Modern human daily existence is much less physically active than that of our primitive ancestors. Bikes, cars, buses, planes, trains and elevators make it possible for humans to avoid completely the stress reducing benefits of physical exertion.
Excessive intake of alcohol will elevate the blood pressure in virtually all people. Alcohol of course initially relaxes you, but as it wears off, the blood pressure usually rises. The most extreme example of this occurs after the sudden cessation of binge drinking which often results in life-threatening hypertension as part of the "DTs", or delirium tremens which follow.
Various drugs are known to elevate blood pressure (although by themselves without the other unhealthy lifestyle factors this may not lead to established hypertension). Motrin, Celebrex, Naproxen and similar pain meds (NSAIDs) will usually elevate blood pressure. Birth control pills may raise blood pressure, although not in all women. Obviously nasal decongestants (pills or spray) if used excessively can cause a problem as can the broncho-dilator drugs and sprays used for asthma.
Several cups of strong coffee and a cigarette or two will raise your blood pressure and keep it up for hours.
The combination of these diet and lifestyle factors is contributing to the development of hypertension (>140/90) in 90% of Americans before they die. If you add in all the "pre-hypertensives" (120/80 to 140/90), pretty close to 100% of us get higher than optimum blood pressures before we die. The problem is appearing in teens and even pre-teens.
A popular theory recently advanced by Barry Brenner at Harvard suggests that low birth weight and resulting smaller kidneys is an important cause of essential hypertension. The problems with this theory: 1) 90% of people eventually become hypertensive and 2) adults who donate a kidney do not become hypertensive any more commonly than normals.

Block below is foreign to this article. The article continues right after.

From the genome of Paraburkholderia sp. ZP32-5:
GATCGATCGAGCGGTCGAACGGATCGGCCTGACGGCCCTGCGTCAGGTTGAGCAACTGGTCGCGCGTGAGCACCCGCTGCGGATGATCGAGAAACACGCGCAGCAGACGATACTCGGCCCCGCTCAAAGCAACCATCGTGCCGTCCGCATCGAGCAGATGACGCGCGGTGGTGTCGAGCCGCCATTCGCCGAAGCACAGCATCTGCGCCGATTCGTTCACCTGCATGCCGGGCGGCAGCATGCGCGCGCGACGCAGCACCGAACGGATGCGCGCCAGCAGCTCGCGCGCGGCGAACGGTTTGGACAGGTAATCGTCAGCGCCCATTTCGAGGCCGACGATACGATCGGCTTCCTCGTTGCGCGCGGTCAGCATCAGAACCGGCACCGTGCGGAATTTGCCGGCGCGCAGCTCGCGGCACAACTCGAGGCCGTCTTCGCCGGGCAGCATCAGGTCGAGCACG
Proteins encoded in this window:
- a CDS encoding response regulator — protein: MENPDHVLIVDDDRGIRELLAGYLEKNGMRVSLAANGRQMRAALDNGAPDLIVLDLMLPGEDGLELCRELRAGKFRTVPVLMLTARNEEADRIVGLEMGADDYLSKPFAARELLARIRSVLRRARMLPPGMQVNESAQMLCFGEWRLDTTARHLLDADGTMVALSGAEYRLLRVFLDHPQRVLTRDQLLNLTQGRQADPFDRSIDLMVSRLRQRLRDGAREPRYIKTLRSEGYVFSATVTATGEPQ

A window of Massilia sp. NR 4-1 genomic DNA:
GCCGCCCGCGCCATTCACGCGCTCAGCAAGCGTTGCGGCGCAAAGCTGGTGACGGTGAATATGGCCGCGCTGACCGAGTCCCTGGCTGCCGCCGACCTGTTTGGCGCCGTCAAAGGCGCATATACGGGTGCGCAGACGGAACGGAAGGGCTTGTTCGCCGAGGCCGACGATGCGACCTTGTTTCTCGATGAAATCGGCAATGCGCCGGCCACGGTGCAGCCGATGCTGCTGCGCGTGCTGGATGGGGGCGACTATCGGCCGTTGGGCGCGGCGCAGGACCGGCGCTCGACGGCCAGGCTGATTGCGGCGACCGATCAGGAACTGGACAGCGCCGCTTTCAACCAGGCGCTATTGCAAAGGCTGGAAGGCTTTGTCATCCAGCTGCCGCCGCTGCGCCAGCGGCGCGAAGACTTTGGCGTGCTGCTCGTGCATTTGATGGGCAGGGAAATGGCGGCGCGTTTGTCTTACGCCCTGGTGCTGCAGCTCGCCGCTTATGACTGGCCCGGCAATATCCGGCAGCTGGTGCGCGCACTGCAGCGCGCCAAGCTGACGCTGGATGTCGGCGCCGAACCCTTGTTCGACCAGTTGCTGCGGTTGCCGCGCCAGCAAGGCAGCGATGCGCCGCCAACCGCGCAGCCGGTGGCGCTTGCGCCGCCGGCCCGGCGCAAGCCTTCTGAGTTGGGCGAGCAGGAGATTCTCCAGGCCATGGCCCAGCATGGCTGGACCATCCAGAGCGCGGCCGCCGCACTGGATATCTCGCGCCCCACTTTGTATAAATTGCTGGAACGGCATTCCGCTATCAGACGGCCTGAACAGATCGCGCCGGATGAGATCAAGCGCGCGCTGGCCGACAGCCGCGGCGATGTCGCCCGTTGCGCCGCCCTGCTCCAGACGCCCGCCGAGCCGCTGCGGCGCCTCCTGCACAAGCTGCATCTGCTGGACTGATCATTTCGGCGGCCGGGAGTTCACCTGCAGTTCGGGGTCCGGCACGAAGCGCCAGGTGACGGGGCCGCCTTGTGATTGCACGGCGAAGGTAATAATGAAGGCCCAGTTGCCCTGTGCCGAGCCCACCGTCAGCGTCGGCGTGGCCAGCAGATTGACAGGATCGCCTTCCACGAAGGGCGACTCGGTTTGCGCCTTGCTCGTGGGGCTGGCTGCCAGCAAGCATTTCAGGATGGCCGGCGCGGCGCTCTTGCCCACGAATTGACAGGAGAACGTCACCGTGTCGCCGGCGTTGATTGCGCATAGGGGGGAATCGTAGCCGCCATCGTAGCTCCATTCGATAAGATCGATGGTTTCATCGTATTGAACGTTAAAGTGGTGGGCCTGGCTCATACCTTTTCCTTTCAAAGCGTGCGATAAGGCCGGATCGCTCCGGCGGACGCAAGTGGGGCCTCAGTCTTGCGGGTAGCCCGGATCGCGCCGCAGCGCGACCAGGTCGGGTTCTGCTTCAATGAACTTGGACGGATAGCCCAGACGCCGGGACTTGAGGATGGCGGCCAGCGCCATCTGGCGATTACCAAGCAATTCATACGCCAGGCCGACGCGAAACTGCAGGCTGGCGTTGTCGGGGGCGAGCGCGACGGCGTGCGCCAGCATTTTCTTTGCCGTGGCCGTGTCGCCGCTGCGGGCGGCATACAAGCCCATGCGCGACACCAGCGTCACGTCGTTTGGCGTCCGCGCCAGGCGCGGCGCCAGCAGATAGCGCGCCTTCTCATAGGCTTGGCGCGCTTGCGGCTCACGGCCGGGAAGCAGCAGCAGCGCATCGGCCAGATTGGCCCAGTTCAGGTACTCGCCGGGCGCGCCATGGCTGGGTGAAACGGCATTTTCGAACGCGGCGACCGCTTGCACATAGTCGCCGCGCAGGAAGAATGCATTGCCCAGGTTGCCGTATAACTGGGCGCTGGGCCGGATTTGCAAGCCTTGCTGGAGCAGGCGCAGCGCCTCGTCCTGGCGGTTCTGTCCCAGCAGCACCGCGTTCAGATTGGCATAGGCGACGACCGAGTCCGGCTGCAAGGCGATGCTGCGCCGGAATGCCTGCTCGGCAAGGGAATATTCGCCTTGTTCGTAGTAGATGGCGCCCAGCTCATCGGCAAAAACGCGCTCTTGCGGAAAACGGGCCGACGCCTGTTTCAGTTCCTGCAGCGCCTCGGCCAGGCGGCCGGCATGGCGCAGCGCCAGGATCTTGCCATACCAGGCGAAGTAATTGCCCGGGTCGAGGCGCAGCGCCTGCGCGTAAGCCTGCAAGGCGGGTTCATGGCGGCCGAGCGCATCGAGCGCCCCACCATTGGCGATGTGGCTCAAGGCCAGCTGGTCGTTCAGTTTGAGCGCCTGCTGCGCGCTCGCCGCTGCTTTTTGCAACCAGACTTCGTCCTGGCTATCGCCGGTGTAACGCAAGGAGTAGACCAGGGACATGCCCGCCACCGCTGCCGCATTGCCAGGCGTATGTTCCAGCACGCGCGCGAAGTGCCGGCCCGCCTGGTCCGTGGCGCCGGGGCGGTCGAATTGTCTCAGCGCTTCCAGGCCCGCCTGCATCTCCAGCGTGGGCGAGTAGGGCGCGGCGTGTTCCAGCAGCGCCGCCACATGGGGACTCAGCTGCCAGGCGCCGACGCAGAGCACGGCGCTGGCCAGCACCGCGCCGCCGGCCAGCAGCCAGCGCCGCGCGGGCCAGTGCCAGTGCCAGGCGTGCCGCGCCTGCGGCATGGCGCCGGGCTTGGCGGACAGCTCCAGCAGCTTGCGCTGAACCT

Last word: "Although the specific mechanisms for most hypertension remain unknown, it is highly likely that the process could be slowed, if not prevented, by the prevention of obesity, moderate reduction in sodium intake, higher levels of physical activity, and avoidance of excessive alcohol consumption. Since hypertension will eventually develop in most people during their life-time the need for much more widespread adoption of these potentially effective and totally safe preventive measures is obvious." Norman Kaplan MD*
Cleaves M. Bennett MD FACP
Clinical Professor of Medicine Emeritus
UCLA Harbor General Hospital
*Norm Kaplan is known as "Mr. Hypertension" because his own book, Kaplan's Clinical Hypertension, now in its 9th edition, is the bible for most students, interns and resident doctors in training. There is no one on this planet who knows more about hypertension, its causes and treatment. He more than any other expert has written about lifestyle and diet optimization as preferred treatment (over multiple pills) for this increasingly common complication of aging in America and most of the rest of the developed and developing world.
Author: Cleaves M. Bennett MD FACP
Category: Health News & Articles
Heartburn is very, very common. Almost everyone gets it, at least every once in a while. There must be 40 or 50 over-the-counter remedies for it widely available. But for some, heartburn is a serious medical problem. Read More
Author: Cleaves M. Bennett MD FACP
Category: Health News & Articles
At age 34, I was a doctor on the faculty at Duke University School of Medicine, my first real job after completing my post-graduate training at UCLA (1960-62), Albert Einstein College of Medicine (1962-1964) and the National Heart Institute of the NIH (1964-1967). I had smoked a pack a day since my early teens. I had started smoking at the end of World War 2. With our troops returning home, cigarettes were available in great abundance again for the civilian population. The tobacco companies were ready to take advantage of this pent up demand. The returning troops already had a permanent tobacco habit and they felt gratitude for all the entertainment they had enjoyed near the front lines, sponsored by (you guessed it) the tobacco companies. Read More